Torn between these options, Yanukovych decided to renege his commitment to the European Union. In response, several hundred Ukrainian citizens gathered to Maidan to protest their president’s decision. This led to Ukraine’s second protest movement, or the Euromaidan.

A timeline of the Euromaidan revolution

Yanukovych tried to end the protests, but these demonstrations lasted for three months. By February 2014, the Ukrainian president ordered special forces to fire upon the peaceful protestors to end their movement. This tragic decision led to the deaths of over 100 Ukrainian civilians, and they became known as the Heavenly Hundred. These individuals would be posthumously commemorated for their courage, patriotism, and selfless service to Ukraine in its freedom for democracy, and a chapel was built in their honor.

Do you remember Maidan? Take this quiz to find out

Following these events, Yanukovych fled to Russia as he feared for his life. After his departure, the Verkhovna Rada (Ukraine’s Parliament) voted to impeach the president.

Under newly elected Ukrainian President Petro Poroshenko, the Verkhovna Rada amended Ukraine’s constitution, stating that the Eastern European country would pursue Western integration. The Ukrainian government would then work tirelessly with the EU to reform its government, and after three, long dedicated years, the EU introduced visa-free travel to Ukraine. This landmark and numerous defense reforms to Ukraine’s military, economy, and political system have helped Ukraine on its path toward EU membership.

This progress, however, has not come without consequence. As Ukraine continues to align itself with the West, Russian President Vladimir Putin has continued to meddle in Ukraine’s affairs. Following the impeachment of Yanukovych, Russia annexed the Crimean peninsula in March 2014, stating it was looking out for the interests of ethnic Russian and Russian-speaking peoples. Then, in April 2014, Russia launched a military incursion into eastern Ukraine. Armed militants in the Donetsk and Luhansk Oblasts would take over their respective central government buildings. In response, the Ukrainian government launched an anti-terrorist operation against these militants, and this led to the Donbas conflict. The crisis continues to this day. 14,000 people have been killed, and nearly two million have been displaced.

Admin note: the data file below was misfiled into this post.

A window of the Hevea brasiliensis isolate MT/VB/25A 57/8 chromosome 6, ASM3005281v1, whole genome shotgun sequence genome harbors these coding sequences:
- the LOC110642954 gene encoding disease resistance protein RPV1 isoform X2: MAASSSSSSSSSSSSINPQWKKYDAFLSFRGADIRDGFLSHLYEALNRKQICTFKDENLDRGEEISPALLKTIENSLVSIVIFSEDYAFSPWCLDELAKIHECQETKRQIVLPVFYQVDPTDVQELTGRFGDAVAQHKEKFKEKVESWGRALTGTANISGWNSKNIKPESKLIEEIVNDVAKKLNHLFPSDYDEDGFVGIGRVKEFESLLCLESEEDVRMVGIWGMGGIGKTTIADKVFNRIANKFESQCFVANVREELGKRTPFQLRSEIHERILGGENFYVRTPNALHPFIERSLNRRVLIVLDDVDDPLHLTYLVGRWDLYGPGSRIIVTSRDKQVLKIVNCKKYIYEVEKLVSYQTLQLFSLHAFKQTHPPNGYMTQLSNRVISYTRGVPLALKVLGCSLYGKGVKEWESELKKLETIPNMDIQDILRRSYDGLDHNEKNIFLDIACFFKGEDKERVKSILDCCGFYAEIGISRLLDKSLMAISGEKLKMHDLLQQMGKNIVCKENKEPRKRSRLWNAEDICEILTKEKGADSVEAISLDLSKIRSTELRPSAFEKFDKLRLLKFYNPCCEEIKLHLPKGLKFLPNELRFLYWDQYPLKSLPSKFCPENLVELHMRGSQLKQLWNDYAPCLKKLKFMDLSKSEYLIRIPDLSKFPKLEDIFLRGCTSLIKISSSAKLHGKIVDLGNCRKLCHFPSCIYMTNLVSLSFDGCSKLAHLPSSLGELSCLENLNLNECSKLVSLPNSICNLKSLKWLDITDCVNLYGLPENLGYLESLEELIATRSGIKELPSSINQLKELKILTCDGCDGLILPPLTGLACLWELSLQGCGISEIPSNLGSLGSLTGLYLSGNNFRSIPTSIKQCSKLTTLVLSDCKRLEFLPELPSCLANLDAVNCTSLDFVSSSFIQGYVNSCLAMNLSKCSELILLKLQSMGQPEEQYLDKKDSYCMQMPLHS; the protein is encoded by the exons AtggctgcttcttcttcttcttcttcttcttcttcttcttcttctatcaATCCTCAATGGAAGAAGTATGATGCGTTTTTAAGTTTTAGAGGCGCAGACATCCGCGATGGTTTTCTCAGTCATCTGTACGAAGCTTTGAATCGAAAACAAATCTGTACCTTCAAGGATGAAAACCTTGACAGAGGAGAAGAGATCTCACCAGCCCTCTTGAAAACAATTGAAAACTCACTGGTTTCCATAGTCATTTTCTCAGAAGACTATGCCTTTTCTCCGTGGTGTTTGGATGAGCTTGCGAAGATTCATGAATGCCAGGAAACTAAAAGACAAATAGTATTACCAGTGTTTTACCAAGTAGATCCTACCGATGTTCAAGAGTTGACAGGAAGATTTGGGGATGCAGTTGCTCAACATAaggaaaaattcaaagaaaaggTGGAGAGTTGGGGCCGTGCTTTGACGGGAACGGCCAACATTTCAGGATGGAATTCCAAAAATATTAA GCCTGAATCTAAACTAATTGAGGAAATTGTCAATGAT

The price of Russia’s war is too heavy for Ukraine to lift alone – report

Overall, Ukraine has undergone various burdens and tragedies as it tries to integrate itself with the West. Nonetheless, this Eastern European country has continued to press on. The thirtieth anniversary of independence will undoubtedly be a period of celebration and cheer as Ukraine commemorates this historic occasion.

During these celebrations, however, the Ukrainian government and its citizens should be reminded of the sacrifices made by the Heavenly Hundred and the soldiers and volunteers fighting in the Donbas. Their sacrifices have allowed Ukraine to continue its path toward true freedom and democracy.

PLUS 1: traveling photo exhibition dedicated to the fallen Defenders of Ukraine

Based on what has transpired, Ukraine’s path toward Western integration now seems inevitable. This Eastern European country has overcome numerous challenges, and it is finally ready to reap the benefits of EU and NATO membership. It deserves nothing less.

Mark Temnycky is an accredited freelance journalist covering Eastern Europe and its impact on U.S. and European foreign policy and national security. His articles have been published by the Atlantic Council, the Wilson Center, the Center for European Policy Analysis, Forbes, the Diplomatic Courier, and Euromaidan Press.